by Ryan Snyder

Upcoming shows you should check out

The jam lives at MantraBash

The marquee outside of Jake’s Billiards is spot on. MantraBash is a beautiful thing. It’s a bit of a moving target datewise — last year it was in June, and it was on hiatus the year before that — but it’s the kind of event where its core brand consistencies supersede the logistical kind. As festival promoters look to find more and more niches to occupy, MantraBash has stayed true to a jam scene that reached its popularity bubble in the mid 2000s. That’s a good thing for MantraBash, which has cultivated the kind of community that made jam-band festivals en vogue a decade ago. They didn’t quite hit the homerun with the lineup that they did last year in snagging Particle, the Robert Walter Trio and Brothers Past, but the Mantras and frequent cohorts Big Something have cultivated the kinds of regional followings that afford the festival the leeway to put it on without a nostalgia act on the bill. The infallible combo of ripping guitars, blinding lasers and smoke, and heavy electronic dance beats are the heartbeat of MantraBash, and this weekend’s festival at the High Country Motorcycle Campgroung in Ferguson will be galvanized by the presence of bass rock warriors Zoogma, Hammond B3 wiz Eli Winderman’s crew Dopapod, a solo set by Perpetual Groove front man Brock Butler, and dozens more. MantraBash goes down this Thursday through Sunday, and four-day passes are $90.

Wasn’t Lil’ John’s Mountain Music Fest just three months ago?

Whereas MantraBash maintains a pre-peak vestige of a scene that burned itself out, it’s hard to imagine that the early to mid 2000s were a difficult time for Lil John’s Mountain Music Festival. The powerful anti-synergy created by the ubiquity of Dave Chappelle’s “A Moment In the Life of Lil’ Jon” sketch and the fact that every music festival in the country was being penetrated by gangs of popped-collars probably made things more than a little uncomfortable for its conservative, regular crowd. But any festival that’s hung around for 35-plus years has seen its share of unwelcome trends, and the Labor Day installment of the three-day, semi-annual pickers’ delight returns in secluded Snow Camp starting Thursday.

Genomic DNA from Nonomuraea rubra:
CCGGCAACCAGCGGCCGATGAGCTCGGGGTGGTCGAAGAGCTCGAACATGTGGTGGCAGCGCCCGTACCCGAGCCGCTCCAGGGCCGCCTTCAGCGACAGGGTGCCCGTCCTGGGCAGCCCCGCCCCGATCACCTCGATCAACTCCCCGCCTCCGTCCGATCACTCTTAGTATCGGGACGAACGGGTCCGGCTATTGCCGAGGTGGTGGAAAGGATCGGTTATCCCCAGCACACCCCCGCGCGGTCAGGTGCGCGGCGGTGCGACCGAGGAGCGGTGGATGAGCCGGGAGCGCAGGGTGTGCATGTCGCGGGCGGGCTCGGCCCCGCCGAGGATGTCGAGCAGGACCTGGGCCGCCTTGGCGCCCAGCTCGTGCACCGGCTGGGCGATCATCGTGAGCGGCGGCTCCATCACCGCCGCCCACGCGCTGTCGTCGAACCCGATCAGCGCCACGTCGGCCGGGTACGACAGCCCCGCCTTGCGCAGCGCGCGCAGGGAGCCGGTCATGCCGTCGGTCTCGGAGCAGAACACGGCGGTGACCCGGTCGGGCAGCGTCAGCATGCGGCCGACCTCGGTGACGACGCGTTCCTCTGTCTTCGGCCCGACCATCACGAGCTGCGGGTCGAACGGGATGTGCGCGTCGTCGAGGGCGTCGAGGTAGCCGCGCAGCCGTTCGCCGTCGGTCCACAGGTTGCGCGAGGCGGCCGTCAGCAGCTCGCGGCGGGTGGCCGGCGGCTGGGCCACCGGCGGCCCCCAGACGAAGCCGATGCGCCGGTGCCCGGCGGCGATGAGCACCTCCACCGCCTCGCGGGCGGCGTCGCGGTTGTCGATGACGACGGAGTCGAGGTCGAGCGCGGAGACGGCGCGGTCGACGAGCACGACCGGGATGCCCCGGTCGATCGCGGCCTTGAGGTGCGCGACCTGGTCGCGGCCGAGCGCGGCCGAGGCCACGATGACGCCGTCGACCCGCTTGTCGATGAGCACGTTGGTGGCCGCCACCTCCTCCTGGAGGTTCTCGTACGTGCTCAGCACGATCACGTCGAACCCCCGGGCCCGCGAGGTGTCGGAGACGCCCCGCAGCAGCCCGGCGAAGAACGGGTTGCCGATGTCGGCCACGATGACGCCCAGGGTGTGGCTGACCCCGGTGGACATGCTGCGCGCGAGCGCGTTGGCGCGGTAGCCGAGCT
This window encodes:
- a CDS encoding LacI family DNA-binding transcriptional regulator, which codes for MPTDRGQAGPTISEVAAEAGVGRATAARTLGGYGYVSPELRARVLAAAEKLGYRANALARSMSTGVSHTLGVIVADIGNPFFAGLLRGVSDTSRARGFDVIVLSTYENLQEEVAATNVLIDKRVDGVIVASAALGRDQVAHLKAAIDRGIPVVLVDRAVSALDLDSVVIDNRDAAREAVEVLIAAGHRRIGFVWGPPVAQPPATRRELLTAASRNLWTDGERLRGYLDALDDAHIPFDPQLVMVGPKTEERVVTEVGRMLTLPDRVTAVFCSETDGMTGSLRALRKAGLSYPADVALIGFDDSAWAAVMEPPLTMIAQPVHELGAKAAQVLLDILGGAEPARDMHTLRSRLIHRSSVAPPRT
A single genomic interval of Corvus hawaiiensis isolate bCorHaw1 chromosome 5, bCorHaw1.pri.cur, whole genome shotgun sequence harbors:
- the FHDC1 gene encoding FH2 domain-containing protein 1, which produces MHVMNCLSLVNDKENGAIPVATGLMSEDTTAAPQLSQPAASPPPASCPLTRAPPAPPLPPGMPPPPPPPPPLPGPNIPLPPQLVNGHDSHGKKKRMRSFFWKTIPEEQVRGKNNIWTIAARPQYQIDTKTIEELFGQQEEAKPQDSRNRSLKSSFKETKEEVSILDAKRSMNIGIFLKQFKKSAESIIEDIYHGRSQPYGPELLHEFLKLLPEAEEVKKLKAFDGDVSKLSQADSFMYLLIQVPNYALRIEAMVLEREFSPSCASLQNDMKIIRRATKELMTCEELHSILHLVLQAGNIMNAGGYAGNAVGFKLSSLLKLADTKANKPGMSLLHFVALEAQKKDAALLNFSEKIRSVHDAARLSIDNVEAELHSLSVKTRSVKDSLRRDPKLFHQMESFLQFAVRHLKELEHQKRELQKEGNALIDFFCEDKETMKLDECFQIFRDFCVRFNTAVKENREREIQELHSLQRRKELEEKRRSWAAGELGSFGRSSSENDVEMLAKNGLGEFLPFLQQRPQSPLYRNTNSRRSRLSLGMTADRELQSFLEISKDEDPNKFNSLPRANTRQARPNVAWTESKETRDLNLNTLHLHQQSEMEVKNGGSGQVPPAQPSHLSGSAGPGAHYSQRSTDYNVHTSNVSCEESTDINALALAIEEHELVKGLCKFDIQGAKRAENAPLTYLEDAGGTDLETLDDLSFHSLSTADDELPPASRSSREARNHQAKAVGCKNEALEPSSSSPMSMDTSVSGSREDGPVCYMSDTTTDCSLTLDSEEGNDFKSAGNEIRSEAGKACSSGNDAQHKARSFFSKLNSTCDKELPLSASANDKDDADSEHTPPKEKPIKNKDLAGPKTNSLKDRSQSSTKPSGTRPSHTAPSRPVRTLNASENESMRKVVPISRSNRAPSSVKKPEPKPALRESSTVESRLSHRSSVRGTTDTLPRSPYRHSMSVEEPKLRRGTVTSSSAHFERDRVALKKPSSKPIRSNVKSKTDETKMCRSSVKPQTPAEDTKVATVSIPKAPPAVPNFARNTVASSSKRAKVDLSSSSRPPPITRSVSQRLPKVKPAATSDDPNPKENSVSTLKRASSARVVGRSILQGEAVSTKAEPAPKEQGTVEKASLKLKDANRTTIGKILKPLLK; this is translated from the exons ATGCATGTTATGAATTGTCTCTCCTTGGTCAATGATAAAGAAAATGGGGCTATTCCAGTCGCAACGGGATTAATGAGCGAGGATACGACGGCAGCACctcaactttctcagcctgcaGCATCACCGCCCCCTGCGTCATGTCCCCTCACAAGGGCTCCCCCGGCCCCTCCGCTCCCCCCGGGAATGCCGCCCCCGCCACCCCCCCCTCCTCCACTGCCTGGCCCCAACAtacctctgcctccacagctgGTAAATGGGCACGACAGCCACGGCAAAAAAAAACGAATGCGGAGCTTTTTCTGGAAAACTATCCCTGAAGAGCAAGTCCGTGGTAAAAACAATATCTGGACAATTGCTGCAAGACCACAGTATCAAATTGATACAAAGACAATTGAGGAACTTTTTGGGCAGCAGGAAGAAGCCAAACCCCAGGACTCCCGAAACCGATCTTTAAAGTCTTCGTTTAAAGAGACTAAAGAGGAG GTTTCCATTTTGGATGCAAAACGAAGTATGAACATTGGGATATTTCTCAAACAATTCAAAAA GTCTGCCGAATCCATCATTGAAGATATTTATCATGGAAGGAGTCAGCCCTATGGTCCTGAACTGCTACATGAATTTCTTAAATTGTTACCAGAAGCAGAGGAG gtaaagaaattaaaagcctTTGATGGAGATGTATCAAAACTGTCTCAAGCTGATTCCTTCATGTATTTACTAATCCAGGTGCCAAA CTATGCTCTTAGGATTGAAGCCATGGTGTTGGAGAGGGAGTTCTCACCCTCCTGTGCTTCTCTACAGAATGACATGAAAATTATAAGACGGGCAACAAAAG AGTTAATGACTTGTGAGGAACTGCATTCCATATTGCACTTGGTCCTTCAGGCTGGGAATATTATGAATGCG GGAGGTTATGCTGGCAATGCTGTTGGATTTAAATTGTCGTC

This weekend’s event diverges from the festival’s purist bluegrass MO somewhat for a pair of great, traditionallyminded country acts in Kelley & the Cowboys and the Malpass Brothers from Goldsboro, and the festival’s association with the Cherryholmes family continues to pay dividends with a pair of performances by the Skip Cherryholmes quintet. Tickets for the weekend are $70, and you best mind your manners.

Black Flag: The one with Greg Ginn, but not Keith Morris

Like the Wailers, the Temptations or the Beach Boys, sometimes it’s not about who’s in the band, but who owns the rights to the band. Such is the case now with influential Cali hardcore band Black Flag. The band’s founding guitarist Greg Ginn and SST Records own the rights to the band’s name, and Ginn reformed Black Flag earlier this year with vocalist Ron Reyes, though meanwhile, original vocalist Keith Morris and other former members of Black Flag performed the band’s music on and off before finally officially forming as Flag. The natural course of actions followed, and Ginn filed suit against Morris and company over the merch they were selling. The band that was notorious for drawing in all the toughs from the Valley and putting on concerts that were as violent as they were loud — in effect the requisite band for anyone interested in underground music — is now reduced to split allegiances and petty filings. But they are not without merit, and their live performance at Ziggy’s this Monday night will attest. Ginn remains the roué who brought a free-jazz virtuosity to punk and Reyes is still a monster presence, and they don’t skimp out on the set list — 20-plus tracks from all eras with a cherry on top. Tickets are $25 in advance and $30 at the door, and Good for You, featuring skate legend Mike Vallely backed by Black Flag, will open.